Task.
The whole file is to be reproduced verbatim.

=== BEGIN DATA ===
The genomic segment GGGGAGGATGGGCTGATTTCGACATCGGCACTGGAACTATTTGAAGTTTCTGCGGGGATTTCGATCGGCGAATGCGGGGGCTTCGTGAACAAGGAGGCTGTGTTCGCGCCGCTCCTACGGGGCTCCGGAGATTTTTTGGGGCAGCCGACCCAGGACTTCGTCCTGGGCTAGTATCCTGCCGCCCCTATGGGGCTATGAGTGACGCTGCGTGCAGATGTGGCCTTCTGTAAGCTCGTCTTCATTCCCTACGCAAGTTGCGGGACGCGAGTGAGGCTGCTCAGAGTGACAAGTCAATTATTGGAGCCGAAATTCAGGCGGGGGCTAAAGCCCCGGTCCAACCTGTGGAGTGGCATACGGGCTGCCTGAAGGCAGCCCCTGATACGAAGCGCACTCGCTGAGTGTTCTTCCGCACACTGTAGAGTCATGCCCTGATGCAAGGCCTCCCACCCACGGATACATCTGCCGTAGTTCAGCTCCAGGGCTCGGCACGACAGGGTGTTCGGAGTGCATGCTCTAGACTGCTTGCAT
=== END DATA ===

The genomic segment GGGGAGGATGGGCTGATTTCGACATCGGCACTGGAACTATTTGAAGTTTCTGCGGGGATTTCGATCGGCGAATGCGGGGGCTTCGTGAACAAGGAGGCTGTGTTCGCGCCGCTCCTACGGGGCTCCGGAGATTTTTTGGGGCAGCCGACCCAGGACTTCGTCCTGGGCTAGTATCCTGCCGCCCCTATGGGGCTATGAGTGACGCTGCGTGCAGATGTGGCCTTCTGTAAGCTCGTCTTCATTCCCTACGCAAGTTGCGGGACGCGAGTGAGGCTGCTCAGAGTGACAAGTCAATTATTGGAGCCGAAATTCAGGCGGGGGCTAAAGCCCCGGTCCAACCTGTGGAGTGGCATACGGGCTGCCTGAAGGCAGCCCCTGATACGAAGCGCACTCGCTGAGTGTTCTTCCGCACACTGTAGAGTCATGCCCTGATGCAAGGCCTCCCACCCACGGATACATCTGCCGTAGTTCAGCTCCAGGGCTCGGCACGACAGGGTGTTCGGAGTGCATGCTCTAGACTGCTTGCAT